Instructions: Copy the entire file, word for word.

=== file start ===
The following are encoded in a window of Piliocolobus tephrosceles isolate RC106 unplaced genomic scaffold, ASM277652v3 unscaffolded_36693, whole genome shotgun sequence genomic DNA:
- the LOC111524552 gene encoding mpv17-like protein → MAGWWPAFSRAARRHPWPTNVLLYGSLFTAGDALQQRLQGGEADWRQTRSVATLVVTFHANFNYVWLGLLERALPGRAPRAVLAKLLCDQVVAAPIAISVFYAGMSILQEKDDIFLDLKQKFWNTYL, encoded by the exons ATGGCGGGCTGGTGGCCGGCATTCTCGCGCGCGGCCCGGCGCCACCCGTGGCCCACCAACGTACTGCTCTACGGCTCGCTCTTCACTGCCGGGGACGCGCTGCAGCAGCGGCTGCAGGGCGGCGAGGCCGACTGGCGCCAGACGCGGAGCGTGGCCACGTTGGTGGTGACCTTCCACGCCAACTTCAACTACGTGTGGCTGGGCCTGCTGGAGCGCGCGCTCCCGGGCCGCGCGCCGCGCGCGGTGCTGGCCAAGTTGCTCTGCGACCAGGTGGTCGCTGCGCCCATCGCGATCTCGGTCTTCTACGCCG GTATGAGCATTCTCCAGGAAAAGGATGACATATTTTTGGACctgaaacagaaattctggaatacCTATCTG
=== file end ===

The following are encoded in a window of Piliocolobus tephrosceles isolate RC106 unplaced genomic scaffold, ASM277652v3 unscaffolded_36693, whole genome shotgun sequence genomic DNA:
- the LOC111524552 gene encoding mpv17-like protein → MAGWWPAFSRAARRHPWPTNVLLYGSLFTAGDALQQRLQGGEADWRQTRSVATLVVTFHANFNYVWLGLLERALPGRAPRAVLAKLLCDQVVAAPIAISVFYAGMSILQEKDDIFLDLKQKFWNTYL, encoded by the exons ATGGCGGGCTGGTGGCCGGCATTCTCGCGCGCGGCCCGGCGCCACCCGTGGCCCACCAACGTACTGCTCTACGGCTCGCTCTTCACTGCCGGGGACGCGCTGCAGCAGCGGCTGCAGGGCGGCGAGGCCGACTGGCGCCAGACGCGGAGCGTGGCCACGTTGGTGGTGACCTTCCACGCCAACTTCAACTACGTGTGGCTGGGCCTGCTGGAGCGCGCGCTCCCGGGCCGCGCGCCGCGCGCGGTGCTGGCCAAGTTGCTCTGCGACCAGGTGGTCGCTGCGCCCATCGCGATCTCGGTCTTCTACGCCG GTATGAGCATTCTCCAGGAAAAGGATGACATATTTTTGGACctgaaacagaaattctggaatacCTATCTG